Russia’s General Offensive in Ukraine Has Culminated, and Putin is Desperate – With this week’s announcement that Russia will shift its offensive operations to eastern Ukraine – to ‘liberate Donbas’ – Russian President Vladimir Putin has admitted that he can no longer win the war on the terms he set out at its opening.
Putin’s war has ground to a halt. The Russian army originally attacked along three ‘axes’ – from Belarus in the north toward the Ukrainian capital, from the east to take Donbas, and from the south to capture Ukraine’s Black Sea coast, particularly Odesa. The former and the latter are now beyond Russia’s ability with the forces planned for the war. To bring new units into the theater would reduce commitments elsewhere along Russia’s long frontier, or require the extensive use of conscripts, with the attendant problems of morale, desertion, and family resistance back home. (That latter issue grew into a major problem for the Soviet army’s war in Afghanistan in the 1980s).
So Putin’s options were to either escalate dramatically in an effort to break the stalemate or to scale back his war aims. There were recent hints he might escalate with a weapon of mass destruction, but NATO signaled strongly in the last week that it might directly intervene in the war if Putin did that. The war might have then slid toward a nuclear stand-off and jeopardized Putin’s authority at home. Putin wisely chooses to partially de-escalate.
This is not because Putin has changed his opinion of Ukraine as a ‘fake nation,’ but rather because he is militarily over-extended. De-escalation has been forced on him by events and might change if Russia’s fortunes improve in Donbas. But for the moment this is a major step forward for Ukraine as Putin has effectively given up on regime change and demilitarization.
‘Denazification’ (Regime Change)
The ‘denazification’ of Ukraine – by which Putin presumably meant regime change, specifically the deposition of Ukrainian President Volodymyr Zelensky – is now impossible. The Ukrainian government as a reasonably liberal democracy independent of Russia and tilting toward the West will survive.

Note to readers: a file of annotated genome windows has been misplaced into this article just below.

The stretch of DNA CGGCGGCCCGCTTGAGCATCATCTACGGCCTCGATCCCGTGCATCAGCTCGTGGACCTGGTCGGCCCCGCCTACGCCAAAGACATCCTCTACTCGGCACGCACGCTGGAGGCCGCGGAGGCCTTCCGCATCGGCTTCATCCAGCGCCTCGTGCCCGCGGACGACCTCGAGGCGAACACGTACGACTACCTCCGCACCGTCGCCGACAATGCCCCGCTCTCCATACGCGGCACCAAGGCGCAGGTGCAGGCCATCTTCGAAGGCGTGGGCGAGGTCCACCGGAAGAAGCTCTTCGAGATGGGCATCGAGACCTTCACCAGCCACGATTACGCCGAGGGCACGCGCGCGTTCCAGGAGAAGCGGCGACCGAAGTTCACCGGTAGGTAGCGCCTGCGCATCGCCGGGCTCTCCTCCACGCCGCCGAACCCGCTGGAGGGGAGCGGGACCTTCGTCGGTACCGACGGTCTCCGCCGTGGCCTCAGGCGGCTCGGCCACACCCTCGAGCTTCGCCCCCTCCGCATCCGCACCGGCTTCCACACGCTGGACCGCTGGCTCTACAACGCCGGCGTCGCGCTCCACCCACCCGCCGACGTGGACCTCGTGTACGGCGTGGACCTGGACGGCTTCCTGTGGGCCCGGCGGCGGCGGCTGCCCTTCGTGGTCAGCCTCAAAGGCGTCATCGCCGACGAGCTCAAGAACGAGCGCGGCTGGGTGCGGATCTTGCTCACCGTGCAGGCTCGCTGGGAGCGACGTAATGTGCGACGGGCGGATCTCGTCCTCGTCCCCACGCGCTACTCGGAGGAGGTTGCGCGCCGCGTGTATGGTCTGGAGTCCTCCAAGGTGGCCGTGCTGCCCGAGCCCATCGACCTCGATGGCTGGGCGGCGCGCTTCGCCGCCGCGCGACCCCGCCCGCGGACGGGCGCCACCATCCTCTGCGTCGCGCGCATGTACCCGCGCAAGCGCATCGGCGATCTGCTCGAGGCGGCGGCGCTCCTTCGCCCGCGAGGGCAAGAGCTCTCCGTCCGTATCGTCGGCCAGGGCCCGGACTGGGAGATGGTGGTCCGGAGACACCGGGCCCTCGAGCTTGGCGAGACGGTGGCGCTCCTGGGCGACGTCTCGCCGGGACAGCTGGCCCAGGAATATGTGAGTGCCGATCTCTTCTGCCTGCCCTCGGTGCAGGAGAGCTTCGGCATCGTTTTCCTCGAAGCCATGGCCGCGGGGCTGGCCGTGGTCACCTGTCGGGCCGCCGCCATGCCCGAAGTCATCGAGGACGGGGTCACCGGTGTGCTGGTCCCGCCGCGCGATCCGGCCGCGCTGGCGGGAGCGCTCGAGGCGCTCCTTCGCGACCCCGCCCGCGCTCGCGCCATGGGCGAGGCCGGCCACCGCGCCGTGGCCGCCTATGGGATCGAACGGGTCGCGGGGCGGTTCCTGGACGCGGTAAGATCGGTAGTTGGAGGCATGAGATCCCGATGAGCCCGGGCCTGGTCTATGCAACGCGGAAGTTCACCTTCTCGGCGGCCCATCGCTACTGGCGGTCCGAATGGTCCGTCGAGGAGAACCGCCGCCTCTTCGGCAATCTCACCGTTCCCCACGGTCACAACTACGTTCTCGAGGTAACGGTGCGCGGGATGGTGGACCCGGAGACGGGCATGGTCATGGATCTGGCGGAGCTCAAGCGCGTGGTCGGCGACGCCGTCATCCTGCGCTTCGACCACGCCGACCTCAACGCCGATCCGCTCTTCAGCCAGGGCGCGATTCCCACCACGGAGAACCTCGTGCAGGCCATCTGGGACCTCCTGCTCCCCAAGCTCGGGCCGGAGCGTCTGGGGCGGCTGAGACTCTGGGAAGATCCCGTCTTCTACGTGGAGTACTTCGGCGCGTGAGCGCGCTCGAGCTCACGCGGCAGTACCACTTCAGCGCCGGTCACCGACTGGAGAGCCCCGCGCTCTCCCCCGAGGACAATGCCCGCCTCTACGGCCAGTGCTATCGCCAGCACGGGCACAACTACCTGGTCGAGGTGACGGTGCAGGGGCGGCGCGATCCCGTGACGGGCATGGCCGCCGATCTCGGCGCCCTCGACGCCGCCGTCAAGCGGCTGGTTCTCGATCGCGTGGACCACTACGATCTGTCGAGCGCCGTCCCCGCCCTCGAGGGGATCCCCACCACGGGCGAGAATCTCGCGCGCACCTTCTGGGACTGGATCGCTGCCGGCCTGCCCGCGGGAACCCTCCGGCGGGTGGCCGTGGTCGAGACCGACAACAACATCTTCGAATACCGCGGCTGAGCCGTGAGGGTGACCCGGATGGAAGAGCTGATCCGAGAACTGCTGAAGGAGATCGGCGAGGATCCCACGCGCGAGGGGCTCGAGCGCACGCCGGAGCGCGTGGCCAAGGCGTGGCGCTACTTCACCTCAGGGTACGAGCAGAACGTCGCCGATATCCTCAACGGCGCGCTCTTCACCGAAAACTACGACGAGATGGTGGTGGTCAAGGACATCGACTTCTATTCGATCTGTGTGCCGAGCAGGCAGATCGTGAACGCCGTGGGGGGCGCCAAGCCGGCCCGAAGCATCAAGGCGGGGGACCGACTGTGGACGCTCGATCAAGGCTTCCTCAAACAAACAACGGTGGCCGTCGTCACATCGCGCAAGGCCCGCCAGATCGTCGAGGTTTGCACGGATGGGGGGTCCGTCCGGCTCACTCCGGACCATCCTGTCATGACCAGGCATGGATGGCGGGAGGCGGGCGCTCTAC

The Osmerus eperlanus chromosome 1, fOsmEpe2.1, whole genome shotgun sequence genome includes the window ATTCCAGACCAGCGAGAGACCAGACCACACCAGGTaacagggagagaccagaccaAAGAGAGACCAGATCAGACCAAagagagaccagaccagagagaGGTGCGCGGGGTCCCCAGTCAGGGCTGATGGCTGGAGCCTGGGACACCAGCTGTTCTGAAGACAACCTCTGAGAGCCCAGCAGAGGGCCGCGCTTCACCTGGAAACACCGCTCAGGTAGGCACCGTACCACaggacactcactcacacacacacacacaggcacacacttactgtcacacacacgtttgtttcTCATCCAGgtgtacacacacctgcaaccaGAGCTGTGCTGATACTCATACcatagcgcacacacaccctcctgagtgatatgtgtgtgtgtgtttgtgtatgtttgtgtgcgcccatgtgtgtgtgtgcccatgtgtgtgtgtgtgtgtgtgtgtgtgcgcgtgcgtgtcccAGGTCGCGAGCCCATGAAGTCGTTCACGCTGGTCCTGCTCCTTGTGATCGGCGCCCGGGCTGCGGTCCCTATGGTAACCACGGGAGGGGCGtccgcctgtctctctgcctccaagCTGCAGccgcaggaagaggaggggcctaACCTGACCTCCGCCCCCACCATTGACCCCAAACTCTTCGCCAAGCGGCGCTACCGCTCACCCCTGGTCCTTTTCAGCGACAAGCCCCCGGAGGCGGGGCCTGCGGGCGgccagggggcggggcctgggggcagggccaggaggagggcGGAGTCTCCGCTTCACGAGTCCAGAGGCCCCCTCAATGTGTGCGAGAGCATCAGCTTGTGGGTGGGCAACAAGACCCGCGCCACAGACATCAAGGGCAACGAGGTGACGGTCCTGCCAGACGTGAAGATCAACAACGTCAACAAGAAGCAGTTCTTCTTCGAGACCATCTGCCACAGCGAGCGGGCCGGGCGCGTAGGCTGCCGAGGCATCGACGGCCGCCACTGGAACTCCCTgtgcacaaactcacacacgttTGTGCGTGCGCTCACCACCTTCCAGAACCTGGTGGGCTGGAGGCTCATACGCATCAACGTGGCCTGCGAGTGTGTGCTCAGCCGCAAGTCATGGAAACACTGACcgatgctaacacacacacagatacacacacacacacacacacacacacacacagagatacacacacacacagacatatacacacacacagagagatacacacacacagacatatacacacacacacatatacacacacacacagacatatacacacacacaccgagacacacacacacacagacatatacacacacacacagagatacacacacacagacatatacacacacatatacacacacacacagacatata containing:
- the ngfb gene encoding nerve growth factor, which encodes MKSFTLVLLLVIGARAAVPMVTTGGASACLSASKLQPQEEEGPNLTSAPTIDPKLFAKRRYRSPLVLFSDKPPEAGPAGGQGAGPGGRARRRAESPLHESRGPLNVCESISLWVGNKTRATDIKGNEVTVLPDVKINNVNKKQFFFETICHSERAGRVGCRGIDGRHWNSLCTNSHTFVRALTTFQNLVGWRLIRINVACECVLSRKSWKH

This was always an absurd argument. Zelensky is Jewish, so accusing him of nazi sympathies was a bizarre rationale. Ukraine is shaky democracy with a major corruption problem, but it is significantly freer than Russia and has moved in the right direction in the last decade. It does have a far-right, as most Western countries do, but Russia has provided no evidence of its outlandish claims that Ukraine engages in ‘genocide’ against Russian-speakers in Ukraine.
Indeed, it is Russian-speaking eastern Ukraine that has suffered the most under the Russian onslaught, and Putin himself basically now a fascist.
This too is now impossible. Post-war Ukraine will likely not join NATO. That seems to be emerging as a core Ukrainian concession for a peace deal. Ukraine may get a path into the European Union. That will provide a hint of external security. It would be awkward for other EU members to watch as one of their own was invaded. And Finland and Sweden are not in NATO but are in the EU, so this might be a workable compromise.
But Putin’s original goal was to disarm Ukraine by annihilating its military. That is now impractical. Ukraine’s army has fought the Russians to a standstill. Indeed, it has even prosecuted limited offensives. Ukraine is also awash in high-end Western military hardware. It now has one of the best militaries in Europe, an deliciously ironic outcome for Putin.
Zelensky will obviously not give this up. Indeed, the Ukrainian military and population would reject such a move if Zelensky even tried it.
Putin is long practiced in land-grabs – in Georgia, Moldova, and Ukraine itself. The big question of any peace deal is whether Putin can hang onto his conquests and snatchings. Specifically, will Ukraine accept: Putin’s 2014 Anschluss of the Crimea; the secessionism Putin stirred up on Donetsk and Luhansk and the ‘people’s republics’ he created there; and Russia’s military conquests north of Crimea and in the rest of Donbas in this war.
Zelensky may give on the Crimea. Ukraine is unlikely to ever get it back, and if it helps end the war, it might be worth formally accepting its loss. The tougher question is if Russia can conquer Donbas beyond Donetsk and Luhansk, will the Ukrainians accept that in a peace deal? If Ukraine fights as well as it has in the last month, the Russians might not even accomplish that more limited goal and Zelensky can negotiate harder.
War resolution is ultimately a bargain. Unconditional surrender is rare, and Ukraine cannot defeat Russia like that. But it can tilt the negotiations in its direction by winning on the ground, and Putin has, this week admitted Ukraine’s success at doing so.
Dr. Robert E. Kelly (@Robert_E_Kelly; website) is a professor of international relations in the Department of Political Science at Pusan National University. Dr. Kelly is a 1945 Contributing Editor as well.